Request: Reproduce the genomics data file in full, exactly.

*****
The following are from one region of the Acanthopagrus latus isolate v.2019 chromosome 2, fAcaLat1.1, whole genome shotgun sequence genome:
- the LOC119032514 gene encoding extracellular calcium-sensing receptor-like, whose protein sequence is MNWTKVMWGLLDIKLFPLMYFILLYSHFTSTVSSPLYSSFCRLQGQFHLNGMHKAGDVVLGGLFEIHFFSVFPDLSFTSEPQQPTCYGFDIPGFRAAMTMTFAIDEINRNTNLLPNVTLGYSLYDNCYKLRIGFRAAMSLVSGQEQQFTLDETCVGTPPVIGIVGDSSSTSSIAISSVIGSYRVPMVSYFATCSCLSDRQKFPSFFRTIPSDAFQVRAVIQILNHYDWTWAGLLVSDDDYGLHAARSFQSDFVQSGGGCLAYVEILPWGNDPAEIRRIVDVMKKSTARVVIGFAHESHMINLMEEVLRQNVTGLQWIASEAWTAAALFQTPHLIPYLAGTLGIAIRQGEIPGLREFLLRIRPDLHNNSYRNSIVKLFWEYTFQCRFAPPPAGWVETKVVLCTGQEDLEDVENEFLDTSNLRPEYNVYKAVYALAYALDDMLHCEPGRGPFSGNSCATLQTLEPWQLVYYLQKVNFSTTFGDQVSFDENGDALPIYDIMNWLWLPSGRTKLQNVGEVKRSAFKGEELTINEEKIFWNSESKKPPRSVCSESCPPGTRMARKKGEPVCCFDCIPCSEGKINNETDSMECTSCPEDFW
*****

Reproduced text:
The following are from one region of the Acanthopagrus latus isolate v.2019 chromosome 2, fAcaLat1.1, whole genome shotgun sequence genome:
- the LOC119032514 gene encoding extracellular calcium-sensing receptor-like, whose protein sequence is MNWTKVMWGLLDIKLFPLMYFILLYSHFTSTVSSPLYSSFCRLQGQFHLNGMHKAGDVVLGGLFEIHFFSVFPDLSFTSEPQQPTCYGFDIPGFRAAMTMTFAIDEINRNTNLLPNVTLGYSLYDNCYKLRIGFRAAMSLVSGQEQQFTLDETCVGTPPVIGIVGDSSSTSSIAISSVIGSYRVPMVSYFATCSCLSDRQKFPSFFRTIPSDAFQVRAVIQILNHYDWTWAGLLVSDDDYGLHAARSFQSDFVQSGGGCLAYVEILPWGNDPAEIRRIVDVMKKSTARVVIGFAHESHMINLMEEVLRQNVTGLQWIASEAWTAAALFQTPHLIPYLAGTLGIAIRQGEIPGLREFLLRIRPDLHNNSYRNSIVKLFWEYTFQCRFAPPPAGWVETKVVLCTGQEDLEDVENEFLDTSNLRPEYNVYKAVYALAYALDDMLHCEPGRGPFSGNSCATLQTLEPWQLVYYLQKVNFSTTFGDQVSFDENGDALPIYDIMNWLWLPSGRTKLQNVGEVKRSAFKGEELTINEEKIFWNSESKKPPRSVCSESCPPGTRMARKKGEPVCCFDCIPCSEGKINNETDSMECTSCPEDFW